But Why Isn't Bernard Law in Jail? (Part 2)
Almost a year ago, Slate's "Explainer" answered the question: Why isn't Boston's Cardinal Law in jail? The question was somewhat rhetorical. Since Massachusetts didn't have a mandatory reporting law, the answer was that the cardinal was under no legal obligation to come forward with information about sexual abuse of children by priests he'd supervised.
Almost a year later, more lawsuits have been filed, depositions have been taken, church documents have been turned over, and we have a clearer picture of what precisely the cardinal has done, or not done, over the past decade and a half. What's emerged is horrifying. Law was not only aware of egregious sexual misconduct among his subordinates but was apparently engaged in elaborate efforts to cover up incident after incident of child rape. Worse yet, he breezily reassigned clergy known for sexually abusing children to work with more children—conduct not all that distinguishable from leaving a loaded gun in a playground.
Last week, under increasing pressure, Law resigned. Many Americans breathed a sigh of relief. But many also wondered, silently: "Is that all? Does Law get to pack up his hat and retire to Orlando and a second career in canasta?" And the question lingers, more urgently than it did a year ago: Why haven't criminal charges been filed against him? What Law has done goes far beyond "not reporting" suspected child abusers. This was no crime of omission. It is now clear that Law affirmatively engaged in a pattern of shielding child rapists and recklessly allowing them unfettered access to yet more victims. A high-school principal or the CEO of any company in America would have been indicted months ago.
The evidence speaks for itself: Last spring, Law admitted in a deposition that he was aware that John Geoghan had reportedly raped at least seven young boys in 1984 yet nevertheless approved the transfer of Geoghan to another parish, working with other boys. Other documents revealed that Law similarly knew of and ignored decades of reported child abuse by Paul Shanley, placing Shanley in ministries with access to other children. Shanley is currently facing trial on 10 charges of child rape and six counts of indecent assault and battery. Law is jetting back and forth to Rome.
Throughout his tenure, Law seemed to reserve his warmest sympathy for the abusers, not the victims. He lied to a West Coast bishop about Shanley's history. He signed a document attesting that another known child-molesting priest, Redmond Raux, had "nothing in his background" to make him "unsuitable to work with children." Last week, more court documents revealed that the archdiocese gave new jobs to two priests, one of whom was known to have molested boys while the other had supplied cocaine to a teenage lover. Law's responses to these and earlier disclosures? The molesters had been cleared by physicians; the church kept bad records; his subordinates vetted the transfers; he forgot; he never knew; he's sorry.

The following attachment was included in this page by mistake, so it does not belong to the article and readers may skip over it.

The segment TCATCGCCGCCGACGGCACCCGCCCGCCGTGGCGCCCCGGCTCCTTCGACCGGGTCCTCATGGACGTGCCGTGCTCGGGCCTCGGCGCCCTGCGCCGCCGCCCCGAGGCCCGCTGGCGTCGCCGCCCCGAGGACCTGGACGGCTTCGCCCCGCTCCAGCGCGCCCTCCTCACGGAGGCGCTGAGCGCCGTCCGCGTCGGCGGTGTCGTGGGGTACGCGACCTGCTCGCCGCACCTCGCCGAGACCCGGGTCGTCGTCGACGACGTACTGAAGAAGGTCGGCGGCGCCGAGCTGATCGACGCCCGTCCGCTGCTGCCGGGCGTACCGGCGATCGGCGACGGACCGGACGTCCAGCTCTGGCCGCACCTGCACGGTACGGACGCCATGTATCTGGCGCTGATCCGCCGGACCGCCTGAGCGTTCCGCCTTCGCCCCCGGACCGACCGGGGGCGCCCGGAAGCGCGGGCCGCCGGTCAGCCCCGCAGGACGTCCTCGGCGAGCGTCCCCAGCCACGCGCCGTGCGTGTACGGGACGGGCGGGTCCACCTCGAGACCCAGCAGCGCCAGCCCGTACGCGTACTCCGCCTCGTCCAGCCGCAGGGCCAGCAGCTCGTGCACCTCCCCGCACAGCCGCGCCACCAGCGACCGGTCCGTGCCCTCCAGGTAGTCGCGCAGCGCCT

"Sorry" may not be good enough. Not for the victims—many of whose lives would not have been devastated but for Law's recklessness—and not for the rest of us. According to a summer poll conducted by ABC News and Beliefnet.com, eight out of 10 Americans believe bishops who failed to act on abuse allegations should be prosecuted criminally.
This message may finally be getting through. It's been suggested that Massachusetts Attorney General Thomas Reilly was being soft on Law to protect his elected position among Catholic voters. Similarly, the Los Angeles Times reported that L.A. District Attorney Steve Cooley went far too easy on Los Angeles' Cardinal Roger Mahony because, as a Catholic himself, Cooley was too conflicted to zealously pursue the investigation. But the tide seems to be turning, and finally prosecutors have begun to empanel grand juries to investigate criminal wrongdoing in the upper echelons of the church. While only individual priests and no church leaders have so far been charged with crimes, over a dozen states have started to turn their criminal law machinery on the supervisors.
And last week, Law and seven bishops who worked for him were subpoenaed to testify before a grand jury. Attorney General Thomas Reilly is finally making noises suggesting that the cover-up on the part of the church leaders was indeed criminal. For months, he had been insisting that there were simply no criminal laws on the books under which Law could be charged.
Reilly should consider taking a page from John Ashcroft's book. The U.S. attorney general, never a man to be deterred by a shortage of enforceable laws, alternately invents new ones or rejiggers existing ones to suit his ends. It's long past time that Reilly, Cooley, and their counterparts around the country started filing indictments. And their legal theory should be simple: A church official who knowingly puts a habitual child molester in a position to abuse more vulnerable children is aiding and abetting a crime.
The conventional wisdom is that getting criminal convictions won't be simple. Reilly is correct that without child endangerment statutes, Massachusetts will have a tough time finding a hook for criminal prosecutions. (Child endangerment statutes were finally enacted in September in Massachusetts, but they cannot be applied retroactively). One tack being considered by Reilly's office is to pursue church leadership under a state statute that criminally prosecutes companies for failures to stop wrongdoing by their employees—corporate vicarious criminal liability. Under this rule, the archdiocese could be sued as a corporation, just like any other, and Law would be liable merely because he was in a position of authority to prevent the crimes but didn't. The penalty is fines, not jail time, but it's a start.
Dahlia Lithwick writes about the courts and the law for Slate.
Photograph of Cardinal Bernard Law by Brian Snyder/Reuters.